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Supercritical-Water-Cooled Reactor (SCWR)


The Supercritical-Water-Cooled Reactor (SCWR) system is a high-temperature, high-pressure water cooled reactor that operates above the thermodynamic critical point of water (374°C, 22 MPa, or 705°F, 3208 psia)

SCWRs are built upon two proven technologies: Light Water Reactors (LWRs), which are the most commonly deployed power-generating reactors in the world, and supercritical fossil-fired boilers, a large number of which are also in use around the world.

SCWRs are promising advanced nuclear systems because of their high thermal efficiency (i.e., about 45% versus about 33% efficiency for current LWRs) and considerable plant simplification. Operation above the critical pressure eliminates coolant boiling, so the coolant remains single-phase throughout the system. Thus, the need for recirculation and jet pumps, pressurizers, steam generators, and steam separators and dryers in current LWRs is eliminated.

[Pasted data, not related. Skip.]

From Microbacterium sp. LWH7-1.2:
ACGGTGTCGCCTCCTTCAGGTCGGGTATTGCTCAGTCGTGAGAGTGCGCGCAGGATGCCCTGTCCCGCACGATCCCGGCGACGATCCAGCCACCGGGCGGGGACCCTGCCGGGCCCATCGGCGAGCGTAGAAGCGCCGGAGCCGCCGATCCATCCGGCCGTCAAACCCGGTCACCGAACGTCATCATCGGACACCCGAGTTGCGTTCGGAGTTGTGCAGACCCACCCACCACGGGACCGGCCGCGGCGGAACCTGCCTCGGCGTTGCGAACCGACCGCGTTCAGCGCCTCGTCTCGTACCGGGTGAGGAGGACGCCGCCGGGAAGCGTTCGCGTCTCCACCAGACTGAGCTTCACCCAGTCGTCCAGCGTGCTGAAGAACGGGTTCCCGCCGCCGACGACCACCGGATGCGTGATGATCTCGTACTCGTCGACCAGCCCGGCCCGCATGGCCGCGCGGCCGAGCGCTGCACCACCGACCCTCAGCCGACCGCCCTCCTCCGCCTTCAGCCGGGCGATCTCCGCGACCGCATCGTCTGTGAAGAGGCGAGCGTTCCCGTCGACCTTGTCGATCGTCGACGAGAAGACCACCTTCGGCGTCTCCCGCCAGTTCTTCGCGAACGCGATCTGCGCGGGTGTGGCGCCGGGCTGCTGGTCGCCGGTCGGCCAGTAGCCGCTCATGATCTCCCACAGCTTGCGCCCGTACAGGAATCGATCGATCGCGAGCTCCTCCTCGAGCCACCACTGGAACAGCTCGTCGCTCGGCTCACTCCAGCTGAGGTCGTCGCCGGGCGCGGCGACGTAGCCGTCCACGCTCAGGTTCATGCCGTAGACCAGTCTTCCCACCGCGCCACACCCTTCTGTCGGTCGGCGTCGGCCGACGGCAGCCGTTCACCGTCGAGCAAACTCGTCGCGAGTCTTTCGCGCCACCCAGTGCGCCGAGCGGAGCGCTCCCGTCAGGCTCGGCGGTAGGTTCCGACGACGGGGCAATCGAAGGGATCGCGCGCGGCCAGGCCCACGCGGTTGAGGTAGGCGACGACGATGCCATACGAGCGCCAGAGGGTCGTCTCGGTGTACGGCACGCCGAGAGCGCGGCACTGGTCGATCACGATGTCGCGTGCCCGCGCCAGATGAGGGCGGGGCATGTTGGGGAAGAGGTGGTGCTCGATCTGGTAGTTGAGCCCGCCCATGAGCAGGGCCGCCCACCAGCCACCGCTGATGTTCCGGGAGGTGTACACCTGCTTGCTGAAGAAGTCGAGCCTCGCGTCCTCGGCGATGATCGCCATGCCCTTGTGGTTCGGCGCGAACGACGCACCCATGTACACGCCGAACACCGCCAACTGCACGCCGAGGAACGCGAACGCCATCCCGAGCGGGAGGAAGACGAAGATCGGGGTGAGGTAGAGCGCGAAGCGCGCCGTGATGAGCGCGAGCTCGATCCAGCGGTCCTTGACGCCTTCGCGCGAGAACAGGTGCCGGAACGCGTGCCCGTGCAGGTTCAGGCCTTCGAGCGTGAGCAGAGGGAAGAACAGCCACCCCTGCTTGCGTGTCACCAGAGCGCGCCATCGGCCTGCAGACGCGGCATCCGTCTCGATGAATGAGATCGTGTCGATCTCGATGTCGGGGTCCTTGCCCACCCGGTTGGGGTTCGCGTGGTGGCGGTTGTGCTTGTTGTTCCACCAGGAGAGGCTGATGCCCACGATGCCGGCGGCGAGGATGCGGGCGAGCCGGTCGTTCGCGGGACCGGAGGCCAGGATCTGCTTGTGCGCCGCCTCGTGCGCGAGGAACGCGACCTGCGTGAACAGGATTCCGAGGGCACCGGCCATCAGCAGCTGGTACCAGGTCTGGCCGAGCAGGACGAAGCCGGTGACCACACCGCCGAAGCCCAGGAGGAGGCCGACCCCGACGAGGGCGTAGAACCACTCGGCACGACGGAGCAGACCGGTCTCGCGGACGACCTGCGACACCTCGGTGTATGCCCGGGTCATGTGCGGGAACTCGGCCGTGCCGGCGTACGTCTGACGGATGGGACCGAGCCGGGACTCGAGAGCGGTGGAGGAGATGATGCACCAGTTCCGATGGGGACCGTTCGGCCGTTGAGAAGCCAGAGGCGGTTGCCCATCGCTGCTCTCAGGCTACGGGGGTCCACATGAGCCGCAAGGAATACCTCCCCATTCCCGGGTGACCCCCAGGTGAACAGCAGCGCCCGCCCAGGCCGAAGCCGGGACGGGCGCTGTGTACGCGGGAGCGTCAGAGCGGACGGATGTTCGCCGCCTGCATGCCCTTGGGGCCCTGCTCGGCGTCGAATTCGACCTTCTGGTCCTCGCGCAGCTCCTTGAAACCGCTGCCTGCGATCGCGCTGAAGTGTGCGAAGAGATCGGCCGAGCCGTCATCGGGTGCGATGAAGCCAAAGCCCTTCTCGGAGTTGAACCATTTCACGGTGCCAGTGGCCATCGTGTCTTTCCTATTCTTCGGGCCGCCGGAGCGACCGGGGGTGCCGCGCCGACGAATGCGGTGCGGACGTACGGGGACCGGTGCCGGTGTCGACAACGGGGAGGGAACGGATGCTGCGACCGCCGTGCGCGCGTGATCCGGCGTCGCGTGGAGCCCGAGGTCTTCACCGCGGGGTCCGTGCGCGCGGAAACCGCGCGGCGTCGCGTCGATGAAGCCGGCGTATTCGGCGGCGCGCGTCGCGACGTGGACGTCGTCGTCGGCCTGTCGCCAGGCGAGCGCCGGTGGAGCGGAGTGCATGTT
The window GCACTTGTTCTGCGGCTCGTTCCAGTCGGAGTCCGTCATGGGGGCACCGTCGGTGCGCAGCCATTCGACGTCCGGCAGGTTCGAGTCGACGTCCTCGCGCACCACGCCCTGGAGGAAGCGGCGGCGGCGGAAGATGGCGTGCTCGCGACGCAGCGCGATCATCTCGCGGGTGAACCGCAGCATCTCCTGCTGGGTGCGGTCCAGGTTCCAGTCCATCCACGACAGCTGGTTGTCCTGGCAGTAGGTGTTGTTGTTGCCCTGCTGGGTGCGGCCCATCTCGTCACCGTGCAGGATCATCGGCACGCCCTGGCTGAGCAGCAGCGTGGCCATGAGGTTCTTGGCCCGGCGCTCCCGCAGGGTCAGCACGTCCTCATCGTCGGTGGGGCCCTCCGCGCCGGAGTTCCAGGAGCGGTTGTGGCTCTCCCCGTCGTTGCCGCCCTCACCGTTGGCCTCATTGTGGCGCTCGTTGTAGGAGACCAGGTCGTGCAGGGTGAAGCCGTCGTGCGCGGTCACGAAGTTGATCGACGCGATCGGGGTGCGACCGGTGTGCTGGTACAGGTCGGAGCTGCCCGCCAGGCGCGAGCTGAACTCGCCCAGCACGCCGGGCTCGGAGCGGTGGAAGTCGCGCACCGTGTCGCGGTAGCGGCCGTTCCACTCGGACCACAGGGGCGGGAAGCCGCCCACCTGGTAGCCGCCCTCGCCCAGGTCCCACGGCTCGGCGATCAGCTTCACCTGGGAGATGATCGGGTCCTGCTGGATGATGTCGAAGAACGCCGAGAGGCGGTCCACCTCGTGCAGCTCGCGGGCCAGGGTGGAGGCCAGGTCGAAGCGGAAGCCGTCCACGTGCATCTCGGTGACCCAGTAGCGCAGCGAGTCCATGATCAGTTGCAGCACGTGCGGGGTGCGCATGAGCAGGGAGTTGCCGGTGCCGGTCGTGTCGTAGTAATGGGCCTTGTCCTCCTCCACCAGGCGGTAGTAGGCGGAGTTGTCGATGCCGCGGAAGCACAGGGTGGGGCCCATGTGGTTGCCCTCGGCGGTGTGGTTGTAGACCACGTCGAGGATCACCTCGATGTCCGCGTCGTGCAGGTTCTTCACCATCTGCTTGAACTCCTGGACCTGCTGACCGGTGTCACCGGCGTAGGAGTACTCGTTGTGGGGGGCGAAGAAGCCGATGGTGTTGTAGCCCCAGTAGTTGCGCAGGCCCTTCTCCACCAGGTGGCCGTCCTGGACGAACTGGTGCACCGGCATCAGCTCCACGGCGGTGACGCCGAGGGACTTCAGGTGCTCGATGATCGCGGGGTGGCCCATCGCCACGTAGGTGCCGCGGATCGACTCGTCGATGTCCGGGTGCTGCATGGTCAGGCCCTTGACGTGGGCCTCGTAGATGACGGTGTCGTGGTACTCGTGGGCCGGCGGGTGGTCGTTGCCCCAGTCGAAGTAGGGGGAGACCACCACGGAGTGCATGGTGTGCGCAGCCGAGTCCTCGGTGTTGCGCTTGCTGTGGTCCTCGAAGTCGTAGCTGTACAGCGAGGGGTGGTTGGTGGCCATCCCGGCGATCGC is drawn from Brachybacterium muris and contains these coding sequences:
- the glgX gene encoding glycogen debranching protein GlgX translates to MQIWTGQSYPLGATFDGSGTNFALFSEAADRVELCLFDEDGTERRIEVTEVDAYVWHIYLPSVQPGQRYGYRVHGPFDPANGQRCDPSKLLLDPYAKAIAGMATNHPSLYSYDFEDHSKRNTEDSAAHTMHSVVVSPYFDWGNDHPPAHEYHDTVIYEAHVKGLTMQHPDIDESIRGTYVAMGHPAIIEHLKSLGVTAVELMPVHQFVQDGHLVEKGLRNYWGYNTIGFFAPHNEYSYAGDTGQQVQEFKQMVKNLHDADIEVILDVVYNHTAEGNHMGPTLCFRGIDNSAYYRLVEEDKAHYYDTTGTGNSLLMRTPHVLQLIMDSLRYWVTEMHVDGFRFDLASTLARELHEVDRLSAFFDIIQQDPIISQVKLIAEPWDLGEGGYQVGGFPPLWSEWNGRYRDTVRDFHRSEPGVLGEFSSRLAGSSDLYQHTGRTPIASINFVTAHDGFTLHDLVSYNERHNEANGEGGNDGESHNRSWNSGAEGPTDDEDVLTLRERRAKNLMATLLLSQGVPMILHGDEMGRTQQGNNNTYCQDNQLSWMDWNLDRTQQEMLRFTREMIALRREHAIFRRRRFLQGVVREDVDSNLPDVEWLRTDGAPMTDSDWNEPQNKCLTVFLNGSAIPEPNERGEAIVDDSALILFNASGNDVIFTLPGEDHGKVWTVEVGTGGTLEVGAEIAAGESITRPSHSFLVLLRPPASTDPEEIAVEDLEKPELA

The SCWR system is primarily designed for efficient electricity production, with an option for actinide management based on two options in the core design: the first option is an SCWR with a thermal or fast-spectrum reactor; the second option is a closed cycle with a fast-spectrum reactor and full actinide recycle based on advanced aqueous processing at a central location.

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Department of energy

DOE Office of Nuclear Energy
DOE-Idaho Office